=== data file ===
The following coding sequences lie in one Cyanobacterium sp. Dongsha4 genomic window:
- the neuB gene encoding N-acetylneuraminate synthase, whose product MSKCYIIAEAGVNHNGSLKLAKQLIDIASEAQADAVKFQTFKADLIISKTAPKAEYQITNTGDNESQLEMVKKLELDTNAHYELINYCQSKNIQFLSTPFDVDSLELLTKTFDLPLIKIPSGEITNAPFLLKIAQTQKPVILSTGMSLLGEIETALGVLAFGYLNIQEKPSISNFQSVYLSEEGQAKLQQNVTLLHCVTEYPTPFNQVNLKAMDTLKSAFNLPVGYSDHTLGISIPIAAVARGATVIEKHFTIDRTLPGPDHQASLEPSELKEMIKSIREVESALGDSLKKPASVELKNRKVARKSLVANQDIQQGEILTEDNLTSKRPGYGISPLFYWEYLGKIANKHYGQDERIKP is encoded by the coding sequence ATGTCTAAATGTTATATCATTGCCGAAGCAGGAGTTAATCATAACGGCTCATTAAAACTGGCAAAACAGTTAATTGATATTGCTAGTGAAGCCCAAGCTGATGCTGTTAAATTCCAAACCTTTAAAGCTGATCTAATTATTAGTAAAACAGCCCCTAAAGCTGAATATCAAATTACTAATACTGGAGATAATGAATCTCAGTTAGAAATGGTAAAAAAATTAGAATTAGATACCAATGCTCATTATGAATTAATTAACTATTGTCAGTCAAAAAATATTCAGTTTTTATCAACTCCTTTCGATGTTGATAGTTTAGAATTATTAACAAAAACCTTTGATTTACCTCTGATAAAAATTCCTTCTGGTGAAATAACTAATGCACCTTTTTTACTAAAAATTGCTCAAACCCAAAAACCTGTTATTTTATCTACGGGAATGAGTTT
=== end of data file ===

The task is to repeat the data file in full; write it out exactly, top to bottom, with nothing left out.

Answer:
The following coding sequences lie in one Cyanobacterium sp. Dongsha4 genomic window:
- the neuB gene encoding N-acetylneuraminate synthase, whose product MSKCYIIAEAGVNHNGSLKLAKQLIDIASEAQADAVKFQTFKADLIISKTAPKAEYQITNTGDNESQLEMVKKLELDTNAHYELINYCQSKNIQFLSTPFDVDSLELLTKTFDLPLIKIPSGEITNAPFLLKIAQTQKPVILSTGMSLLGEIETALGVLAFGYLNIQEKPSISNFQSVYLSEEGQAKLQQNVTLLHCVTEYPTPFNQVNLKAMDTLKSAFNLPVGYSDHTLGISIPIAAVARGATVIEKHFTIDRTLPGPDHQASLEPSELKEMIKSIREVESALGDSLKKPASVELKNRKVARKSLVANQDIQQGEILTEDNLTSKRPGYGISPLFYWEYLGKIANKHYGQDERIKP is encoded by the coding sequence ATGTCTAAATGTTATATCATTGCCGAAGCAGGAGTTAATCATAACGGCTCATTAAAACTGGCAAAACAGTTAATTGATATTGCTAGTGAAGCCCAAGCTGATGCTGTTAAATTCCAAACCTTTAAAGCTGATCTAATTATTAGTAAAACAGCCCCTAAAGCTGAATATCAAATTACTAATACTGGAGATAATGAATCTCAGTTAGAAATGGTAAAAAAATTAGAATTAGATACCAATGCTCATTATGAATTAATTAACTATTGTCAGTCAAAAAATATTCAGTTTTTATCAACTCCTTTCGATGTTGATAGTTTAGAATTATTAACAAAAACCTTTGATTTACCTCTGATAAAAATTCCTTCTGGTGAAATAACTAATGCACCTTTTTTACTAAAAATTGCTCAAACCCAAAAACCTGTTATTTTATCTACGGGAATGAGTTT